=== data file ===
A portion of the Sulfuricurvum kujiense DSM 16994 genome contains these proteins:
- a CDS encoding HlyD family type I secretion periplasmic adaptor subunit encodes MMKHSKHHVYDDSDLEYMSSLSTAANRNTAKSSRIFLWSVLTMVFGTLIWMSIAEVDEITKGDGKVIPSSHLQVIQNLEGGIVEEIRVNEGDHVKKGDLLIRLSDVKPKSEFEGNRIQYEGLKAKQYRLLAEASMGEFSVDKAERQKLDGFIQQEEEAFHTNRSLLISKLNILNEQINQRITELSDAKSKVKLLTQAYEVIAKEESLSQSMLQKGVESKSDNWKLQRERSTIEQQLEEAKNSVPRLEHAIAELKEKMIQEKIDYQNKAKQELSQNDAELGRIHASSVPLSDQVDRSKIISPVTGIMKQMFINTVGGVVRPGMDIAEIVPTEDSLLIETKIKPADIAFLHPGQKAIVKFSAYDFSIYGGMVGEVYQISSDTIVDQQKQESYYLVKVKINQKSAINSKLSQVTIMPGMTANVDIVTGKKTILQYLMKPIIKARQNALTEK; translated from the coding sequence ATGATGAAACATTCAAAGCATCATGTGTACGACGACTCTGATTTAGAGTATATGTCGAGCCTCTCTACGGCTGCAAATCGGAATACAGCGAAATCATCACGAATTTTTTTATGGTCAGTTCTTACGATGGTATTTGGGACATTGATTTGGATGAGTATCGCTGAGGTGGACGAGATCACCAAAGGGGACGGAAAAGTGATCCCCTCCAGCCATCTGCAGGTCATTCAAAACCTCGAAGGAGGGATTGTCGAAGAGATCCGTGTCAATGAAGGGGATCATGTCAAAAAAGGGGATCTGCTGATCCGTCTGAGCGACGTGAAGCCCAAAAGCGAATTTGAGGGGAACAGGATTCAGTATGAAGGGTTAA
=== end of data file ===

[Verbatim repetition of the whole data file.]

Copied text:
A portion of the Sulfuricurvum kujiense DSM 16994 genome contains these proteins:
- a CDS encoding HlyD family type I secretion periplasmic adaptor subunit encodes MMKHSKHHVYDDSDLEYMSSLSTAANRNTAKSSRIFLWSVLTMVFGTLIWMSIAEVDEITKGDGKVIPSSHLQVIQNLEGGIVEEIRVNEGDHVKKGDLLIRLSDVKPKSEFEGNRIQYEGLKAKQYRLLAEASMGEFSVDKAERQKLDGFIQQEEEAFHTNRSLLISKLNILNEQINQRITELSDAKSKVKLLTQAYEVIAKEESLSQSMLQKGVESKSDNWKLQRERSTIEQQLEEAKNSVPRLEHAIAELKEKMIQEKIDYQNKAKQELSQNDAELGRIHASSVPLSDQVDRSKIISPVTGIMKQMFINTVGGVVRPGMDIAEIVPTEDSLLIETKIKPADIAFLHPGQKAIVKFSAYDFSIYGGMVGEVYQISSDTIVDQQKQESYYLVKVKINQKSAINSKLSQVTIMPGMTANVDIVTGKKTILQYLMKPIIKARQNALTEK; translated from the coding sequence ATGATGAAACATTCAAAGCATCATGTGTACGACGACTCTGATTTAGAGTATATGTCGAGCCTCTCTACGGCTGCAAATCGGAATACAGCGAAATCATCACGAATTTTTTTATGGTCAGTTCTTACGATGGTATTTGGGACATTGATTTGGATGAGTATCGCTGAGGTGGACGAGATCACCAAAGGGGACGGAAAAGTGATCCCCTCCAGCCATCTGCAGGTCATTCAAAACCTCGAAGGAGGGATTGTCGAAGAGATCCGTGTCAATGAAGGGGATCATGTCAAAAAAGGGGATCTGCTGATCCGTCTGAGCGACGTGAAGCCCAAAAGCGAATTTGAGGGGAACAGGATTCAGTATGAAGGGTTAA